Philippines for the Intrepid Traveler
No other Philippine food item will evoke a combination of amusement, revulsion and incredulousness as the balut, a fertilized duck egg with its discernible (sometimes feathered) embryo, sharing shell space with a yolk and a hardened white called "bato." Long part of Filipino culinary folklore, it is considered a virility-enhancing, stamina-boosting UpYourDickSiac. . . um. . . aphrodisiac.
It is not unique to the Philippines. Its origin may be Chinese, where it is called "maodan" (feathered egg). In Vietnam, it is called hot vin lon. It is also found in the fertilized egg customs of Laos, Cambodia (Ponh tea khon) and Thailand. But it is in the Philippines where it has evolved into a variety of offerings: the classic traditional suck-peel-gobble eggform, pickled balut, balut omelet, adobong balut, deep-fried, or bottled balut in its various native flavors.
Although widely produced in the Philippines –
usually from the Mallard duck (Pateros itik, Anas platyrnchos)
– it is in Pateros, Rizal where balut
making has been elevated to art and science. Attention is given to incubation
time – after nine days of sun-basking, the embryo development
is confirmed by its shadowy presence within the shell revealed through
a background light. Another eight days complete the optimum cycle of
development and the duck egg is ready for cooking and consumption. The
perfect balut, called Balut sa Puti,
is 17 days old, without discernible beak, feathers and claws and underdeveloped
bones. Some prefer an additional 3 or 4 days which will allow further
development that will make the duck embryo's basic features more recognizable
and the bones firmer yet still tender.
Regional rural folklore caution against the 'lethal' combination of beer and balut as a possible cause of bangungut. Superstitions warn pregnant women of balut-craving as a possible cause of hairy babies or hirsutism later in life. Excessive use is also believed to be a cause hypertension and occipital headaches. Even with those anecdotal and folkloric concerns and the obvious serving of cholesterol in the yolk, many believe it to be a healthy, energizing and virilizing UpYourDickSiac . . . um. . . aphrodisiac food item.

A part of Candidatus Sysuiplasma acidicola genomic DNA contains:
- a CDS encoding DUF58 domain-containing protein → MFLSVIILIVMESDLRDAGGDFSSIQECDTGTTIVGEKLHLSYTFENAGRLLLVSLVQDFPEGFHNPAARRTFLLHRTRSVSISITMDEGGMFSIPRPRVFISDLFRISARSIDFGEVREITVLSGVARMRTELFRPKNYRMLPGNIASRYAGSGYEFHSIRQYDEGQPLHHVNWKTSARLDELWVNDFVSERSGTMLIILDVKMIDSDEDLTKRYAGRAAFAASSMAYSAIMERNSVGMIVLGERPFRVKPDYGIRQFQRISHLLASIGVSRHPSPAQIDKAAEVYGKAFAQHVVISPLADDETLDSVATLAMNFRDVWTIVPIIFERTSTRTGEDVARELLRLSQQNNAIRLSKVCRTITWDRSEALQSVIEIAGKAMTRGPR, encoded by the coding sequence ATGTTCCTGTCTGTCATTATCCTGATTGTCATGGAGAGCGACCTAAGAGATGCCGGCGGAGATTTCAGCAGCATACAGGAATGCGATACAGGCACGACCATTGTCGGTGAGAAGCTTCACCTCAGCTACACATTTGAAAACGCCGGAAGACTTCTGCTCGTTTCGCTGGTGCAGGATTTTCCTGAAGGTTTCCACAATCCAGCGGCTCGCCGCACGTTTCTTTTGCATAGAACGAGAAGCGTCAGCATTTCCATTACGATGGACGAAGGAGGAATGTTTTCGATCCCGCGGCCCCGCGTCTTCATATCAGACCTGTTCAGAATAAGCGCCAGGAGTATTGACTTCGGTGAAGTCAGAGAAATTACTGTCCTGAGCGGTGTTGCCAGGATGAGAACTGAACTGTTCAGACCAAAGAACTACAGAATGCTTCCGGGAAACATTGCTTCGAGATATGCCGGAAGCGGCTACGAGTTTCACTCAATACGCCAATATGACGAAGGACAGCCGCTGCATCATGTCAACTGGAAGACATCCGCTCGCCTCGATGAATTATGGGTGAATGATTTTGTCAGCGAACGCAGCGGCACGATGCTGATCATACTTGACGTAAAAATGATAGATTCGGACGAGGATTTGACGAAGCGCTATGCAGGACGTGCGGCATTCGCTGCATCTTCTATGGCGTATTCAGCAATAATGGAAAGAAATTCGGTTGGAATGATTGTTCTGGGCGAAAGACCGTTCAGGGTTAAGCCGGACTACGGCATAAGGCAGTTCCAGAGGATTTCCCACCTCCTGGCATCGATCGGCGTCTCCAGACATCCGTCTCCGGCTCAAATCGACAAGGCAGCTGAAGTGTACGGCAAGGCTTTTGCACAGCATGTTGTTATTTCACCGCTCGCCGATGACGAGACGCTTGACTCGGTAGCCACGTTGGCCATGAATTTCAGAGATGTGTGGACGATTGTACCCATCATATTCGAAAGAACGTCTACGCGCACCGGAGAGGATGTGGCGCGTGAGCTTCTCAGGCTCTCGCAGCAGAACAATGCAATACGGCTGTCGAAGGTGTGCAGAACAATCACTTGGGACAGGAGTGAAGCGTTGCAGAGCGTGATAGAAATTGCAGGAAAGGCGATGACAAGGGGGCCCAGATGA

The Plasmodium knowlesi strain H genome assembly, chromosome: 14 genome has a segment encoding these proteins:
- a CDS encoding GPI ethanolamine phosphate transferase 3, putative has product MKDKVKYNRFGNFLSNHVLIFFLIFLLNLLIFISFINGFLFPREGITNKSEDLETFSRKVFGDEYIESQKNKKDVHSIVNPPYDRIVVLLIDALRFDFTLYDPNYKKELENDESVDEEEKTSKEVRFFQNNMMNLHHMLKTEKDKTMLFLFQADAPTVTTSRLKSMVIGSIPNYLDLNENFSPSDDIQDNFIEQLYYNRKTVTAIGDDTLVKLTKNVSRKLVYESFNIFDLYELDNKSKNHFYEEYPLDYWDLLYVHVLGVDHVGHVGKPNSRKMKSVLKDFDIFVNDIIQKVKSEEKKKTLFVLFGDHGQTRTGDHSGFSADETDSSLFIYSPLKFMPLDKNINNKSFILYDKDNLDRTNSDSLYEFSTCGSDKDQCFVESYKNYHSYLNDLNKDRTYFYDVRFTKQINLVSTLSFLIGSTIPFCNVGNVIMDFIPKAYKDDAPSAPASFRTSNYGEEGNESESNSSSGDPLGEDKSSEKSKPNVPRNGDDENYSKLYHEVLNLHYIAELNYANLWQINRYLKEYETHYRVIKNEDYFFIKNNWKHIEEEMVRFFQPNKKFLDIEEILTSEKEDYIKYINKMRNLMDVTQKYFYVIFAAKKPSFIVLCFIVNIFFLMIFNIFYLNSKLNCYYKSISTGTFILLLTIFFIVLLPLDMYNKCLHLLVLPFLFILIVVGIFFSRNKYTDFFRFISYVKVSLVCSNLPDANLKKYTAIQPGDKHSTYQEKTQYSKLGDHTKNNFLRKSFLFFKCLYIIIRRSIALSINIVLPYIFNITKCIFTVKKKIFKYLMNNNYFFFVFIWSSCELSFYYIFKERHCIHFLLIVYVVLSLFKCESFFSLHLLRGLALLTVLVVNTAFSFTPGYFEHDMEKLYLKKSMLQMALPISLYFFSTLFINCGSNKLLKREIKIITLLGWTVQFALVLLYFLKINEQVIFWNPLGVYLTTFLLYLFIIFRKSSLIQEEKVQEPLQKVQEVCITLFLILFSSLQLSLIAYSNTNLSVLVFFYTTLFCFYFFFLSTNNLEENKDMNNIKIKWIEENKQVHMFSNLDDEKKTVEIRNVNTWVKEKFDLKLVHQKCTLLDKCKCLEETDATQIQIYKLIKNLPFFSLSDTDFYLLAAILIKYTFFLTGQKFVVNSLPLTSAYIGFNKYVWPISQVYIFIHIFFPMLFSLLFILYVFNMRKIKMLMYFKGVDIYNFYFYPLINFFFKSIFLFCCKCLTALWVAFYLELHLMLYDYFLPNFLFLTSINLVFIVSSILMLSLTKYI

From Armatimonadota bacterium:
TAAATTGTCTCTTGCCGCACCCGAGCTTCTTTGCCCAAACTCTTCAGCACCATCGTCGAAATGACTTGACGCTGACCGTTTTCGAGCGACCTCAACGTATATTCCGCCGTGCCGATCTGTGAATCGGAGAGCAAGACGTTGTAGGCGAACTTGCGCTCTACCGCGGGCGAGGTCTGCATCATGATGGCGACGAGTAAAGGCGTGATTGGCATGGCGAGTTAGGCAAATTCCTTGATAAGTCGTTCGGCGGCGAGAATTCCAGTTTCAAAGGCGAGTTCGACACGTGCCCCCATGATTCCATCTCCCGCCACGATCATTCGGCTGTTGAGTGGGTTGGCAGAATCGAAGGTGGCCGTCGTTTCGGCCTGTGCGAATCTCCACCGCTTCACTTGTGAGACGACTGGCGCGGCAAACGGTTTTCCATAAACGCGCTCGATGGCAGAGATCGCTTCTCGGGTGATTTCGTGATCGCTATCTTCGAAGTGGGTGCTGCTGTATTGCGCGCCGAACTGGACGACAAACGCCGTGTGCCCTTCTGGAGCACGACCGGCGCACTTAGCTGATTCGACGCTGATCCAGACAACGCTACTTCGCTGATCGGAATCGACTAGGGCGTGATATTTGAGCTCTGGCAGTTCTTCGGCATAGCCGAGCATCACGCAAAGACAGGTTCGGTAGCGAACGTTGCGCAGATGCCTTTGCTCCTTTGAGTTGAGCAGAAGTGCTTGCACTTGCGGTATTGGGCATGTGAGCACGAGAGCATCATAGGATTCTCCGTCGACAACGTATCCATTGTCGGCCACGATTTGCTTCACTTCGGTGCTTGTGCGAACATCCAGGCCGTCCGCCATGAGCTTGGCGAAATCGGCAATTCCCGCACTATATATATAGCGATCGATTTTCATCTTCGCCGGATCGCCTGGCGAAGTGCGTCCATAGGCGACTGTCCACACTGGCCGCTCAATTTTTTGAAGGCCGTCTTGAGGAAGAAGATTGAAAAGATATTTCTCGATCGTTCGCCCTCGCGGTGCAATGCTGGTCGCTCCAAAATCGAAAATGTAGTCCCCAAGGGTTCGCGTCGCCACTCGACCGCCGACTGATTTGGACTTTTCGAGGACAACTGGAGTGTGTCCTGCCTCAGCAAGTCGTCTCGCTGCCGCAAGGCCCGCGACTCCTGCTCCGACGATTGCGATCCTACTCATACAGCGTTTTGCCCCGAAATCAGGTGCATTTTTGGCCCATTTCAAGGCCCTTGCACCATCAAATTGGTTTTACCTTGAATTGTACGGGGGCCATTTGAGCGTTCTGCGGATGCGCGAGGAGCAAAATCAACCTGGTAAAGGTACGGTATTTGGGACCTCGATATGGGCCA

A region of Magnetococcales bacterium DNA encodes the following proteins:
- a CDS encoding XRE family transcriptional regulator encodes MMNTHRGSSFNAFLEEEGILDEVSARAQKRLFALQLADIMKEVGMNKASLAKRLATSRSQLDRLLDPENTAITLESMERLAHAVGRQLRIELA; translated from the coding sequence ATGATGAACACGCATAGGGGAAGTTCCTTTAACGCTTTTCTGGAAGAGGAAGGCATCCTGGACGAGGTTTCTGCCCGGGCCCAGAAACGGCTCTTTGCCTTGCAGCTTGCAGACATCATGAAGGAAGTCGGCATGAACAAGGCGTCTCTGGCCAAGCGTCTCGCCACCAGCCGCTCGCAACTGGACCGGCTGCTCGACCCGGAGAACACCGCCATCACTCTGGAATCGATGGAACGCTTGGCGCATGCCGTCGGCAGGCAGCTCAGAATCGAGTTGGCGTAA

Balut is the quintessential and affordable delicacy. A male-dominated indulgence, it is a common pulutan (side dish) in an evening of drinking; for some, especially among women, it is a rite-of-passage food, the taste and craving diminished by a lasting image of a clumped feathered or beaked duck embryo.
For foreigners, it is official Filipino badge-of-courage dare-and-shock-food, a Fear-Factor kind of macho-measure of intestinal fortitude, that on fearless gastronomic or alcohol-assisted consummation would merit a high-five, the pinoy "appear," the brother-handshake, fist-bump, or fist-jab.
Balut . . . ?
For other delectable Filipino fringe and UpYourDickSiac foods, check out the yuck-but-yummy list of Philippine cuisine.
|Photo ©Godofredo Stuart / StuartXchange|
|OTHER IMAGE SOURCE: Public Domain / BALUT EGG / File:BALUT.jpg / Original uploader was Ischaramoochie at en.wikipedia / 2008-05-03 / Wikipedia|
|More Readings for the Intrepid Traveler|
The ABCDE of the Yummy
|by Godofredo Umali Stuart|
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